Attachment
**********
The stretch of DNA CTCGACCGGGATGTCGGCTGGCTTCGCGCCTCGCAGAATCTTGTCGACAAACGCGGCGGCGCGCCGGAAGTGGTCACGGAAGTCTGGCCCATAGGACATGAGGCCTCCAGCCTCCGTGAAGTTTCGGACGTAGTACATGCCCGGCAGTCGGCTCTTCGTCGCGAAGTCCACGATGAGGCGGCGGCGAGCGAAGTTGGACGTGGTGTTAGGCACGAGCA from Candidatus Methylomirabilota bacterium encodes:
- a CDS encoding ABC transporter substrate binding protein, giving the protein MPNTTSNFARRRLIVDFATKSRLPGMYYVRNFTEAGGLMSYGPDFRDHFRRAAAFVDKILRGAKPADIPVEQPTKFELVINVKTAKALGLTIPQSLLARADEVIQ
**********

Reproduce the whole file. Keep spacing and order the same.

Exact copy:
The stretch of DNA CTCGACCGGGATGTCGGCTGGCTTCGCGCCTCGCAGAATCTTGTCGACAAACGCGGCGGCGCGCCGGAAGTGGTCACGGAAGTCTGGCCCATAGGACATGAGGCCTCCAGCCTCCGTGAAGTTTCGGACGTAGTACATGCCCGGCAGTCGGCTCTTCGTCGCGAAGTCCACGATGAGGCGGCGGCGAGCGAAGTTGGACGTGGTGTTAGGCACGAGCA from Candidatus Methylomirabilota bacterium encodes:
- a CDS encoding ABC transporter substrate binding protein, giving the protein MPNTTSNFARRRLIVDFATKSRLPGMYYVRNFTEAGGLMSYGPDFRDHFRRAAAFVDKILRGAKPADIPVEQPTKFELVINVKTAKALGLTIPQSLLARADEVIQ